Freedom of information requests in Australia have recently brought to light the full, unedited interview of SEB Board Member and spokesman, Idris Buang, by the TV programme Dateline, about Sarawak’s mega-dam plans.
And his arrogant and incautious remarks, which disparage the native way of life of many of Sarawak’s indigenous tribes, have brought gasps of amazement and outrage.
Among a series of slurs, he says on behalf of SEB:
“We don’t want to be jungle warriors, poachers and simple people. We are blessed to have inputs from experts, from Hydro Tasmania and Norway for example…. there is a need to have all these dams that we planned for, in the interest of Sarawakians and Malaysians as well”
The former Senator also takes a swipe at the Swiss environmentalist Bruno Manser, who studied and befriended the jungle-dwelling Penan people, before he angered Taib by criticising the wholescale logging of Sarawak and subsequently went missing in 2001.
Buang mocks Manser for acting like “Tarzan” by living with the Penan:
“We don’t want to be as romantic as Bruno Manser. He is going the other way around. We don’t want to be Tarzan…. these are just fairy tales, these are stories good to read, not good to live…We have a moral and legal right (responsibility) to emplace them [the Penan] in better positions”
“We want to move ahead to take the challenge from the modern society of the world.. and there is another option, do nothing, train our children the law of the jungle, survival of the fittest, go backwards and become cavemen”.
The most striking aspect of the interview, during which Buang frequently contradicted himself, was that the SEB spokesman, who was so confident about what the right solutions were for other people, seemed to have almost no grasp at all about the actual plans and arguments in favour of SCORE.
The Board Member of SEB was forced to turn during the interview to advisors from the company Hydro Tasmania to find out when the construction is due to begin on the proposed Baram Dam, which will flood tens of thousands of people from their homes. The answer they gave was 2014. To which Buang commented:
“As it is, it has to go on. As I said the need to have all these dams that we planned for, overrides any other thing, you know, in the interest of the greater good of Sarawakians:.
By this he made clear there is no choice facing native people threatened by the dams, yet throughout the interview he gave no clear explanations as to why the dams were necessary or what the provisions for consultation and resettlement might be.
Who could trust such woolly bluster from a man who clearly knows little of what he speaks?
SEB are playing with the lives of thousands of people and the destruction of the environment of Sarawak and yet they put up a spokesman who, when asked why the people of Bakun have not received their compensation a decade late, remarks:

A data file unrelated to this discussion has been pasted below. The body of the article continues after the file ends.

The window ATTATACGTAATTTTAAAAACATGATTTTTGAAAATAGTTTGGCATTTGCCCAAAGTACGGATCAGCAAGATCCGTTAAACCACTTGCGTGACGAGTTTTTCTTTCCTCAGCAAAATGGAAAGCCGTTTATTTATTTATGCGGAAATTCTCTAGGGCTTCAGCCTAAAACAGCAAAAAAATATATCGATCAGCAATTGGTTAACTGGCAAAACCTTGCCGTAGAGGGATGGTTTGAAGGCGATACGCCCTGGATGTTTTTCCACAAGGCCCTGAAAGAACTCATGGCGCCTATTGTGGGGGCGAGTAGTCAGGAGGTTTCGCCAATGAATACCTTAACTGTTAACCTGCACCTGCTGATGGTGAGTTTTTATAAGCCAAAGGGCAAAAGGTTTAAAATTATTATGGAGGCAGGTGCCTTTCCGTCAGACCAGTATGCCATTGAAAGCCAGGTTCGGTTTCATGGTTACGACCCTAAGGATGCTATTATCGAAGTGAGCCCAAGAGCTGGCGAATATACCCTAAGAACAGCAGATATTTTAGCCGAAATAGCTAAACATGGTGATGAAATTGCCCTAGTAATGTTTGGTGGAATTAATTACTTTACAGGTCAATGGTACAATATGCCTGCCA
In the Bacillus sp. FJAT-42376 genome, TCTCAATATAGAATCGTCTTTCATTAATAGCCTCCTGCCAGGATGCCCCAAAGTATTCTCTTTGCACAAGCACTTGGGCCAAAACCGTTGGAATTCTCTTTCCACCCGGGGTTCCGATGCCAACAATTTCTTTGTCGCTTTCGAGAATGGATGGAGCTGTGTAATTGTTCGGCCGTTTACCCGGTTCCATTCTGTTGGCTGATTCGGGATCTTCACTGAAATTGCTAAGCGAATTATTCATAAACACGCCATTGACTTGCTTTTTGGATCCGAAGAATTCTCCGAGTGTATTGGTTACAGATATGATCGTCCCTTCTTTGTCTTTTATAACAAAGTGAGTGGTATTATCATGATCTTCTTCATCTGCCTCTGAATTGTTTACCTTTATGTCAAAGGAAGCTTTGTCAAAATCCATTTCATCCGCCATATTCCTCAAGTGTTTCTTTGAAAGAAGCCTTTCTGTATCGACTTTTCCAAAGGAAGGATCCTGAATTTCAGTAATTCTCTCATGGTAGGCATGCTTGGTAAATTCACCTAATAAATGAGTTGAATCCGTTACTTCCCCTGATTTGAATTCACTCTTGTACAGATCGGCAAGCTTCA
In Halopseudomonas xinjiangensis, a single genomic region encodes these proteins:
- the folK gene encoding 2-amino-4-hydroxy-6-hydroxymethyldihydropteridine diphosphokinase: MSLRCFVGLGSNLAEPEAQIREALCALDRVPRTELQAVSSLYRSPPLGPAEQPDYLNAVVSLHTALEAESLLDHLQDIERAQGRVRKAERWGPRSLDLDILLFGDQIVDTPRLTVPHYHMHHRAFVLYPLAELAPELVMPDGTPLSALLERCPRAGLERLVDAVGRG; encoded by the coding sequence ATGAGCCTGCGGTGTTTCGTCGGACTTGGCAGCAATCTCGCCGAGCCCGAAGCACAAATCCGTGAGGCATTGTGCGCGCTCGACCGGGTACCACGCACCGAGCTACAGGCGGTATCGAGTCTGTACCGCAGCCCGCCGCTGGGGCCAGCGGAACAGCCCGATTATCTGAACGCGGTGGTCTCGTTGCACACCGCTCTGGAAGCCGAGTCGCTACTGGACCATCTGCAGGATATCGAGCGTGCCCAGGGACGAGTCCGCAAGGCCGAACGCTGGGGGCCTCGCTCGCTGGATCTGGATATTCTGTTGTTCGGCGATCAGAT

“they ought to receive the amount, unless something happened along the way”
Does he consider this to be a satisfactory answer?!
It is clear from Idris Buang’s remarks that he is as ignorant about Malaysia’s obligations under the United Nations Declaration on the Rights of Indigenous Peoples (UNDRIP) as he clearly is about the planned timescale for the dam programme; the economic viability of the project and indeed the disappearance of the promised compensation money to people displaced by Bakun!
The modern world, which Buang claims to be a part of, no longer refers to indigenous people as ‘cavemen’, ‘jungle warriors’, ‘poachers’ or ‘simple people’.
Nor does modern practice involve telling such people what is good for them without consulting them and gaining their support.
And it is certainly not acceptable to first licence out their lands and strip away their livelihoods by logging, then leave them to starve for several years with no state support, education or democratic rights and finally tell them they have to leave on the basis of dodgy promises without guarantees.
Anyone looking at Sarawak’s record on fulfilling its promises towards native people, would not trust Taib’s own signature in blood on any of the promises Buang has been making about a “better life”.
By riding roughshod over these fundamental principles of indigenous rights it is the State of Sarawak has acted in a backward manner.
And through his remarks Buang has shown that it is HE who is old-fashioned, not the angry natives who want proper consultation and proper compensation.
The numerous violations of several international protocols by Sarawak’s dam projects have been laid out in the Bruno Manser Fund’s recent report Sold Down the River (excerpt below).
“I would not stand the smell of corruption”
There is one clear good reason for building 50 dams in Sarawak. This is that it gives the Finance Minister (Taib Mahmud) the opportunity to borrow billions of dollars on behalf of the State, which can then be largely funnelled into his own companies, leaving the taxpayers to pay the money all back at a later date.
Huge contracts are already being assigned by SEB (whose Norwegian CEO was confirmed by Buang to be earning more than the extraordinary sum of $4million a year for the job) to firms owned by Taib and his family. The RM90million cable contract from the Bakun Dam, which has gone to Taib’s son Abu Bekir, being a notable example.